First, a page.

Source Financial Post: January 10, 2020The Bank of England has raised interest rates to 0.5 per cent in an effort to boost the economy and boost growth, which has fallen sharply since the global financial crisis of 2008.

It said in a statement on Thursday that the decision to raise interest rates will ensure that inflation remains low, but also boost the recovery.

The central bank said it will continue to raise rates at the same rate as it has in the past, although it will gradually lower the rate to 0 per cent by the end of 2018.

The Bank also said it would introduce new rules to improve transparency and transparency-related lending, as well as other measures to protect the stability of the currency.

While the economy is benefiting from a sharp rise in the value of the pound, it remains uncertain how long the impact of the rate hike will last.

It is expected that inflation will be around 1.3 per cent this year, down from the 1.5 to 2.5 percent that is seen now.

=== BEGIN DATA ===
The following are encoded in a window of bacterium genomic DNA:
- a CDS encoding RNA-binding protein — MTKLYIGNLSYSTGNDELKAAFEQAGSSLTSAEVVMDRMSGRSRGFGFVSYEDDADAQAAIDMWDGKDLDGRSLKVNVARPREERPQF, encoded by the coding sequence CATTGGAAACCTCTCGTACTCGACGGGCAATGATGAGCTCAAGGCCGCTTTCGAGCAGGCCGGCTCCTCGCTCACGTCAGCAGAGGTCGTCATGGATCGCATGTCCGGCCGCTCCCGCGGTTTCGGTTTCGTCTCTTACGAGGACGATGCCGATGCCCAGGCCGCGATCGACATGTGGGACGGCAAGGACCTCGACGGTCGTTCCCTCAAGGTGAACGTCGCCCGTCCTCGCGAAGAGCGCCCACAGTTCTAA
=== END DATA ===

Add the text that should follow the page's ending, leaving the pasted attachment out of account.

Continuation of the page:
There is also a question over whether inflation will slow down in coming years as the UK has yet to release its first quarterly GDP figures.

However, the Bank said it was confident that inflation would improve further in coming months, as inflation pressures are expected to fall further, which should boost the UK economy.

Britain’s inflation rate, which measures changes in the price of goods and services, was 0.4 per cent last month, according to the Office for National Statistics.

The latest figures showed that the UK’s real wages were 1.2 per cent higher in July than a year earlier.

Despite the Bank of Britain raising interest rates, economists warned that there were risks that inflation was likely to remain too high for the foreseeable future.

Andrew Haldane, economist at the think tank the Resolution Foundation, said: “The Bank has raised rates in an attempt to lift inflation, but the Bank has also increased its borrowing costs, and that will raise interest costs for the UK.”

It may be that the rate rise is not enough to offset these cost increases, or that the Bank may be more concerned about the inflationary impact of higher borrowing costs than the risk of higher inflation.

While the central bank will be raising rates for the first time since 2012, the risks are very real and it will be up to the next governor to see whether this rate rise helps to rein in the inflation that is causing the most distress for households and businesses.”